the film snob

A cyberspace journal about my experiences as an NYU film school grad student, reviews of current and classic films, film and TV news, and the rants and raves of an admitted (and unapologetic) film snob.

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Esse Quam Videri -- To be, rather than to appear

Thursday, July 06, 2006

Why We Fight

I write film and TV reviews at Here are synopsis' and links to those reviews.

In Steven Spielberg's Oscar-winning masterpiece, Shindler's List, Liam Neeson shares a dance with his estranged wife in a posh club. Last she saw him, he was a struggling business man. Now he is wealthy beyond either of their wildest dreams. How, she wonders, did he amass this wealth.

“There's no way I could have known this before, but there was always something missing,” he muses. “In every business I tried, I see now it wasn’t me that was failing, it was this thing, this missing thing. Even if I’d known what it was, there’s nothing I could have done about it, because you can’t create this sort of thing. And it makes all the difference in the world between success and failure.”

“Luck?” his wife asks.

“War,” he proclaims.

* * *

On January 11th, 1961, Dwight D. Eisenhower delivered his final address as President of the Untied States. Customarily a time to reflect on an administration's successes, Eisenhower instead chose to use his last minutes before the American people to pass on a grave warning:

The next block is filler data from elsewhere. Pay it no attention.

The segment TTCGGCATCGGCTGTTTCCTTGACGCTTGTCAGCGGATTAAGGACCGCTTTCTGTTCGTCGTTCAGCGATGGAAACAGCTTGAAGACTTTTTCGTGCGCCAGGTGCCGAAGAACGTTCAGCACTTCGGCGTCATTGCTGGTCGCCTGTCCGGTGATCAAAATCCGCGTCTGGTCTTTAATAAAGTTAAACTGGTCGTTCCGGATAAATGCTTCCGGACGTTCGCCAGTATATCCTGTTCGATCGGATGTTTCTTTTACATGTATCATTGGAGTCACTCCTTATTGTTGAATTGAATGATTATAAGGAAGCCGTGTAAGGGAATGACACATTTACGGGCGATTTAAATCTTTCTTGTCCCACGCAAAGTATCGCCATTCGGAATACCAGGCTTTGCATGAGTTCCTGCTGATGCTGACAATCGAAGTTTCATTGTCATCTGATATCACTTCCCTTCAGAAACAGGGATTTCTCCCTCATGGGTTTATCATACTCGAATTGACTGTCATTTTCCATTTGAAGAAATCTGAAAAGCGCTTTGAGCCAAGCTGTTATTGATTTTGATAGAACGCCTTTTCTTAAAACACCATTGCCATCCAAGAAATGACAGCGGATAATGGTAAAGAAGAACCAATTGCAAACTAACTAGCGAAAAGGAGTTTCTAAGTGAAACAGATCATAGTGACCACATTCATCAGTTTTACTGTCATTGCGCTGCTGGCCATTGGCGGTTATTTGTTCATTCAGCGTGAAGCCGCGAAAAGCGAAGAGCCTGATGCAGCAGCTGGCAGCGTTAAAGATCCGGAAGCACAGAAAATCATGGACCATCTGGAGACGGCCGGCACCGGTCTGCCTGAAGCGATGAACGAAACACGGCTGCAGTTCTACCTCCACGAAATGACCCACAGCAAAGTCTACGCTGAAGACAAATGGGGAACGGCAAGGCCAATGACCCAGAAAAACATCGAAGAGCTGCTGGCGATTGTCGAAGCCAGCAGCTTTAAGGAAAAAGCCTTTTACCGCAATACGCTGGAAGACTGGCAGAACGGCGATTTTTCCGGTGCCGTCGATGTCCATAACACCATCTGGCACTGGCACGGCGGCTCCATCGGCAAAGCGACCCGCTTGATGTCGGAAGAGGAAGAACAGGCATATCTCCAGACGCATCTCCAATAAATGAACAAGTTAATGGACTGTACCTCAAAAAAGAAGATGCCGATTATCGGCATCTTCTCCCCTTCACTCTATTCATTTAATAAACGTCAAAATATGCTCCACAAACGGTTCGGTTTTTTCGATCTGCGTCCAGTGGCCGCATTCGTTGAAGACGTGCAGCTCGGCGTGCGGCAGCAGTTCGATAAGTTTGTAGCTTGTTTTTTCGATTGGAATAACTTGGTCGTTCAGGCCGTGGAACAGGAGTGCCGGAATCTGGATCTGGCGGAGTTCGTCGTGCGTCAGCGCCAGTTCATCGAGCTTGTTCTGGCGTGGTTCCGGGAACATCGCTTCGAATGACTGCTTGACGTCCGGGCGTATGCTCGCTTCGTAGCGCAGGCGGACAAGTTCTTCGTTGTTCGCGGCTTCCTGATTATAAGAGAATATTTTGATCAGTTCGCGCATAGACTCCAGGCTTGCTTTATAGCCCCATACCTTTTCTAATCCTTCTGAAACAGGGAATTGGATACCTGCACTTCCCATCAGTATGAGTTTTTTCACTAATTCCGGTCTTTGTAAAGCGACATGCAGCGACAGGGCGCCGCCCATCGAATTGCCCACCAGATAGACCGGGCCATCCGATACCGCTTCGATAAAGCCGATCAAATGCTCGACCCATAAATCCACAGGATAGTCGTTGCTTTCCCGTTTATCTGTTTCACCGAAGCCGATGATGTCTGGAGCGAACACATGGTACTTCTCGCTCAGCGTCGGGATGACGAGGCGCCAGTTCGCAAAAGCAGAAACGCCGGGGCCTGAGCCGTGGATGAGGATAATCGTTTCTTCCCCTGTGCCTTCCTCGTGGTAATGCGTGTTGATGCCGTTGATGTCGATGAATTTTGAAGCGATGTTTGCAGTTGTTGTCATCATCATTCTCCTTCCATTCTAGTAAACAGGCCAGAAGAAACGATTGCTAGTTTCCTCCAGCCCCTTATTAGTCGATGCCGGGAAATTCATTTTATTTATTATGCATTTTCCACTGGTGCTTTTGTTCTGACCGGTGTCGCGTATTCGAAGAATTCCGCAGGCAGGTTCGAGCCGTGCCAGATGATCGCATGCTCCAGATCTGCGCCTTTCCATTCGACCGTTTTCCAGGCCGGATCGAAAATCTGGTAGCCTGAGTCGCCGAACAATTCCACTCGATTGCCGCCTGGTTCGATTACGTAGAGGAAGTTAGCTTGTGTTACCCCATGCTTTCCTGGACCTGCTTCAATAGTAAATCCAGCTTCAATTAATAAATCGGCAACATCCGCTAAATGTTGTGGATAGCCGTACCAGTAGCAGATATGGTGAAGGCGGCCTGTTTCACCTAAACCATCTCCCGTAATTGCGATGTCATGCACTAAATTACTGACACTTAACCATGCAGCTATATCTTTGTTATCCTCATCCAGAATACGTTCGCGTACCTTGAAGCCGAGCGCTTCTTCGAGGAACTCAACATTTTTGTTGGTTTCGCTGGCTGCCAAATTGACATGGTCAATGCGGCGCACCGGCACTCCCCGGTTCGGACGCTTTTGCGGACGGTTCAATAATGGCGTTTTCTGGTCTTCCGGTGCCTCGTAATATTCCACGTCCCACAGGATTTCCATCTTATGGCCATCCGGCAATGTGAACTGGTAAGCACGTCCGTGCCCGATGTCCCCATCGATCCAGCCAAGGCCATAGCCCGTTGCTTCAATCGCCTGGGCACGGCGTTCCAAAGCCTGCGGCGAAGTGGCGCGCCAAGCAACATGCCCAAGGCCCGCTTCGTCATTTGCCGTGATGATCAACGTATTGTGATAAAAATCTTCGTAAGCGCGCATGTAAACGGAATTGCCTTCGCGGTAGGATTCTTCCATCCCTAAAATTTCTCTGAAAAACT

“Beware the military-industrial complex.”

In an extraordinary clarion call, this man who rose to become the most powerful military general in the country before going on to become President, warned his fellow countrymen that they ignored the rise of militarism in America at their own peril. Eisenhower felt that the money and focus lavished on the country's fighting forces was obscene when Americans' basic needs were going unmet.

His words echo throughout the documentary, Why We Fight, a shell-shock of a film.

Director Eugene Jarecki makes the link between Eisenhower's America and George W. Bush's America with shocking ease. But don't mistake this for a partisan attack piece. Far from it. Jarecki faults Democrats and Republicans alike (after all, he holds up Eisenhower, a two-term Republican as his paradigm). Jarecki is not after parties. He is after what he and many others see as a debilitating cancer eating away at the body politic.

What, the film literally asks, is this country fighting for? Jarecki is concerned that we always dip our wars in sweet tasting words like liberty and freedom. We wrap the flag around all our actions. It's far easier to say we must vanquish the evildoers than to ask the hard questions such as, did we do anything to bring this upon ourselves?

“We have an obligation to spread democracy throughout the world,” John McCain says in an interview.

Is that what we're doing, Jarecki asks with Why We Fight? Democracy at the point of a bayonet? Save the world by taking it over? Capitalism may be winning...but is it at the price of democracy? When does America go from a force for good to a force for imperialism? Make no mistake, the film argues, while the shape may be different than those in the past, we are an empire.